By Reid Goldsborough

You need your smartphone. According to a new survey by ReportLinker, 75 percent of Americans keep their smartphones active all day and night and 46 percent check their phones as soon as they wake up.

To use your phone, you need it to be charged. There's little more mundane or important with an iPhone, Android, or other smartphone than figuring out ways to keep its battery charged as long as you need it.

With today's smartphones and other portable devices, it's a misconception that you should always let a battery drain completely before recharging for maximum battery life. This was true with nickel-cadmium batteries, but the lithium-ion batteries of today’s devices don't need this.

What you should do is drain the battery periodically. Advice differs, from once a month to once a year. Just run your smartphone — watch a YouTube video, for instance — until it shuts itself off. Then recharge it as usual.

Leaving your smartphone plugged in won't overcharge it. Most devices are designed to stop charging once the battery is fully charged.

All rechargeable batteries have a finite life before they have to be replaced. Lithium-ion batteries can be recharged about 500 times before their maximum charge begins to decline. You'll notice this when you begin having to recharge sooner and sooner. Replacing the battery can cost as little as $10 if you do it yourself or about $80 if you use a repair shop.

Other tips to extend your battery charge include:

  • Keep your software up-to-date to gain access to the latest operating system, which will include tricks to conserve battery power.
  • Avoid extreme temperatures. The ideal range is 62 to 72 degrees F, though devices generally can be used safely in temperatures from 32 to 95 degrees. Heat above 95 degrees can be outright harmful, so avoid car trunks in summer.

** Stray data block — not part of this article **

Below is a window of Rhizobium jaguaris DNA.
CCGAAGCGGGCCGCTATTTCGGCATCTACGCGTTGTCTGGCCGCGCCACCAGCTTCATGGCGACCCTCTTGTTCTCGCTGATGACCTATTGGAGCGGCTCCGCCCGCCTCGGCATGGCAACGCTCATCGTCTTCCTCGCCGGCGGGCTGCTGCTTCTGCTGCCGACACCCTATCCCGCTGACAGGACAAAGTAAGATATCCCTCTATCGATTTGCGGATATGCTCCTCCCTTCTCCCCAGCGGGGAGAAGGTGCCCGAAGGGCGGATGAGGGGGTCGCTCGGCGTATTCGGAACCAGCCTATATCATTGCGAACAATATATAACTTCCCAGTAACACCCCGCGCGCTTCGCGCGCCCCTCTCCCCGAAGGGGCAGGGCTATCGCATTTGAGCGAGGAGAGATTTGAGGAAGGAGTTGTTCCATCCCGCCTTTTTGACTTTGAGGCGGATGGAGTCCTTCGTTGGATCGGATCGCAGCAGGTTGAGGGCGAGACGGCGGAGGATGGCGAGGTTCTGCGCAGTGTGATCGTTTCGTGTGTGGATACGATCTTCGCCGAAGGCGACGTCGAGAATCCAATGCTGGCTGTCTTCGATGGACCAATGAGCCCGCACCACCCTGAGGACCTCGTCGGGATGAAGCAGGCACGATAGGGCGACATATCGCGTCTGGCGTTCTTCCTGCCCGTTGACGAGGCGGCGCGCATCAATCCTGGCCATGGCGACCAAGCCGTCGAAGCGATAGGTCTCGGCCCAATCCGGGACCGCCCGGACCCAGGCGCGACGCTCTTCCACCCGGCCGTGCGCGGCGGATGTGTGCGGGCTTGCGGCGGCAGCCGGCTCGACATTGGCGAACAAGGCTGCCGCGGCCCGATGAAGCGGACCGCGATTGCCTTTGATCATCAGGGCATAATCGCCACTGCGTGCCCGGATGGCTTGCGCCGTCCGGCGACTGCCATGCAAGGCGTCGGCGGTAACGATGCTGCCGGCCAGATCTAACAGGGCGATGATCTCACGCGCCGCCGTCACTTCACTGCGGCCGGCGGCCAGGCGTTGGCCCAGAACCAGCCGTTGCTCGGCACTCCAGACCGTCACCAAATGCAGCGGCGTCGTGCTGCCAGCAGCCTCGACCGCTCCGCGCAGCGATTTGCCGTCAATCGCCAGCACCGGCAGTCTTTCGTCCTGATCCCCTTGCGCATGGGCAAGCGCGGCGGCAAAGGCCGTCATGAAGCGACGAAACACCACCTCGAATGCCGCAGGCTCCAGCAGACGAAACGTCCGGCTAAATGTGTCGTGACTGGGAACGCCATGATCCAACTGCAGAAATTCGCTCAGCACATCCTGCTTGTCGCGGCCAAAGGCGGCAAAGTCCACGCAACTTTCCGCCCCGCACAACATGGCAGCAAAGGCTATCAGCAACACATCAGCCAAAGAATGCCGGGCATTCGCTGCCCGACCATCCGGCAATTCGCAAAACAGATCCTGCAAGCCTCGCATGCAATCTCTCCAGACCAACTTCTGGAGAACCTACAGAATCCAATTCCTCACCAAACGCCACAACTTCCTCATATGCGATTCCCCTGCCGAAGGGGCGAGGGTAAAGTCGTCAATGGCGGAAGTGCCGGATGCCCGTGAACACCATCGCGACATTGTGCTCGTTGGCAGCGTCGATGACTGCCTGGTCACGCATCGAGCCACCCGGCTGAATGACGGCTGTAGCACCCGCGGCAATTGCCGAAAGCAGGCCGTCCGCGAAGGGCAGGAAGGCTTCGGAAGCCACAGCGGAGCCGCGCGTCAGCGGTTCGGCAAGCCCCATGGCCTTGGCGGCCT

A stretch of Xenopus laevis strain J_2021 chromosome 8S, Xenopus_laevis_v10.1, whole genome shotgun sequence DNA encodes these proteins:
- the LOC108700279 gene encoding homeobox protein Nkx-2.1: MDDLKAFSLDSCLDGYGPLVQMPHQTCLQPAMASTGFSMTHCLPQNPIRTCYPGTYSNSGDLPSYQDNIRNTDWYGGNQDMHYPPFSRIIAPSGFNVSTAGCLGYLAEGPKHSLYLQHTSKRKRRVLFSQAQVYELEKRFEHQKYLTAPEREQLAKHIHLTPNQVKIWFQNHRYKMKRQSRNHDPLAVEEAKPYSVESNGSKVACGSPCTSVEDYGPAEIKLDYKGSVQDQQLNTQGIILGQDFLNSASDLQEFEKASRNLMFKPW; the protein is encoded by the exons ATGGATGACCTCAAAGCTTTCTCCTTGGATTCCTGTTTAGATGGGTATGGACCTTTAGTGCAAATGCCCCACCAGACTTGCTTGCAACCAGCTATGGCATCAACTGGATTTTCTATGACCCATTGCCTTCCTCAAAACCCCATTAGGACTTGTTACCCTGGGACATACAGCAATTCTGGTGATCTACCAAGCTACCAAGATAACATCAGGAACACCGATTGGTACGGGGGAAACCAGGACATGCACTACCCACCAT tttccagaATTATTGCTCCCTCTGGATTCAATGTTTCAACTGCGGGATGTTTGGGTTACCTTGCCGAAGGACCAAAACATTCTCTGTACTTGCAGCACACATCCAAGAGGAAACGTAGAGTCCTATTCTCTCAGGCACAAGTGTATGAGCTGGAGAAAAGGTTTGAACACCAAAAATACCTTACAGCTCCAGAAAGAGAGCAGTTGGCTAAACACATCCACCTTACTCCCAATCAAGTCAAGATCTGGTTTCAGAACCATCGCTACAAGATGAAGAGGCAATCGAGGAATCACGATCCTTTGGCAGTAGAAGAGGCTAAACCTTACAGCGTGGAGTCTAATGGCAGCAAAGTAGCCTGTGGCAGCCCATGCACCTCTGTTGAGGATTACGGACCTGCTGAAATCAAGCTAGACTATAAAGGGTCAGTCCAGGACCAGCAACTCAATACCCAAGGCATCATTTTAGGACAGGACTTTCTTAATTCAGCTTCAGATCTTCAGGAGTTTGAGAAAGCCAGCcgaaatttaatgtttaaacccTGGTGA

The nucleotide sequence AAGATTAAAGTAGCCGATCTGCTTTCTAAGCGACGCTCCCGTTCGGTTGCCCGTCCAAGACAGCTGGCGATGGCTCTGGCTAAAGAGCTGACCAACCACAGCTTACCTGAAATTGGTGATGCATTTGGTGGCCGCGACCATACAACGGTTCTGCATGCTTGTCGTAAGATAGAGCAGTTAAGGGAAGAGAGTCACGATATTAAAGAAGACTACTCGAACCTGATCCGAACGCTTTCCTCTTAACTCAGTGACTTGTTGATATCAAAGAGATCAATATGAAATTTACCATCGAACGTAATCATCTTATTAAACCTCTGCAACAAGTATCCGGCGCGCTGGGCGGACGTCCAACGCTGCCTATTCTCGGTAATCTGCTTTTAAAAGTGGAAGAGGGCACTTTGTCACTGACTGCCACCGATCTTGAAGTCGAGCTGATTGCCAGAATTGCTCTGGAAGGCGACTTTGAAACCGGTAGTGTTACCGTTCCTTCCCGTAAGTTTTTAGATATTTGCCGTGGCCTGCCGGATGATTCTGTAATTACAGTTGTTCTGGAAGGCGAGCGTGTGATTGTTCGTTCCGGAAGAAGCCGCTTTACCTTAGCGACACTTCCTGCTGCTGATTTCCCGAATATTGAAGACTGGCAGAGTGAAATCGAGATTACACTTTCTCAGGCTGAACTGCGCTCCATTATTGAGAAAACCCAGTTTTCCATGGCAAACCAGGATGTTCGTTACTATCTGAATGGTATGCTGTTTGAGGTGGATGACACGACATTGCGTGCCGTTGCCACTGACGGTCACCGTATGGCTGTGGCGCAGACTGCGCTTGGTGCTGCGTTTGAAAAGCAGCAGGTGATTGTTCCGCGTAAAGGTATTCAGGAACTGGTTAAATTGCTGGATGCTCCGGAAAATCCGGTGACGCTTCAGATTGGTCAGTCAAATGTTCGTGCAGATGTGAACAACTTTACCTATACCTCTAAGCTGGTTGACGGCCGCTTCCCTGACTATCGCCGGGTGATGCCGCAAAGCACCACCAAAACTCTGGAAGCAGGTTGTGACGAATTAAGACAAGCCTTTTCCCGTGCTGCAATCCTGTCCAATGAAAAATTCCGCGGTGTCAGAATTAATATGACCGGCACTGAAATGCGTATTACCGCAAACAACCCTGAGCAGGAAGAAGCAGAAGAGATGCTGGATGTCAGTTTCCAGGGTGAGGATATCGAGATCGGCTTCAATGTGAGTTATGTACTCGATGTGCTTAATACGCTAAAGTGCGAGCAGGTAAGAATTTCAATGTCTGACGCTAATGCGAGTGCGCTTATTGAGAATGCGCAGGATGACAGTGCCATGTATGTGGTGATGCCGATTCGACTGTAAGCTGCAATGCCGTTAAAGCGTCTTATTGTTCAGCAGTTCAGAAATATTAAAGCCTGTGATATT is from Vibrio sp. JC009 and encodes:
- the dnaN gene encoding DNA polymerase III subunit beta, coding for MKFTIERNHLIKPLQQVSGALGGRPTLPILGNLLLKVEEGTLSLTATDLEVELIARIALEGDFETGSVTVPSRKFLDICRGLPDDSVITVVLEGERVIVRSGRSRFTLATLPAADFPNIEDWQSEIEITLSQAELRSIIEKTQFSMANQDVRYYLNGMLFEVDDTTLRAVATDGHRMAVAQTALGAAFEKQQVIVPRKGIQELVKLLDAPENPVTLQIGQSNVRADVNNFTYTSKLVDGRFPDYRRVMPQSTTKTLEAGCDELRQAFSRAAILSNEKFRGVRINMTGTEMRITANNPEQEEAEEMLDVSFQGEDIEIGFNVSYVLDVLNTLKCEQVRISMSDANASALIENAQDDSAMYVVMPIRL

• Turn down your screen brightness — experiment with 50 percent — and set it to black and white if this is an option. Of course, brightness and color can be useful.
  • Turn off wireless connections such as Bluetooth and Wi-Fi if you're not using them.
  • Be mindful of the number of apps you have, especially battery-hogging ones such as Facebook and Instagram. The iPhone's iOS operating system lets you see which apps use the most juice. Press Settings then Battery and wait for Battery Usage to load. You might be better off accessing some services through a web browser such as Safari or Google Chrome rather than through a specialized app.
  • Turn off background data use with apps that don't need to be continually downloading data. Press Settings, General, and Background App Refresh. Android's Marshmallow operating system has its built-in Doze feature that conserves power by pausing resource-draining processes when you're not actively using your phone. There also are optional Android apps designed to automate the process of conserving power. Greenify, Go Battery Saver & Power Widget, and Avast Battery Saver are three recommended ones.
  • Fetch new email manually. Auto-fetching email just drains battery power. With an iPhone, press Settings, Mail, and Accounts and turn off Fetch New Data.
  • Selectively disable location services and notifications. Not every app has to know where you are. With an iPhone, press Settings, Privacy, and Location Services. To turn off app notifications, press Settings and Notifications then scroll through.  

— Reid Goldsborough is a syndicated columnist and author of the book Straight Talk About the Information Superhighway. He can be reached at

reidgoldsborough@gmail.com or reidgold.com.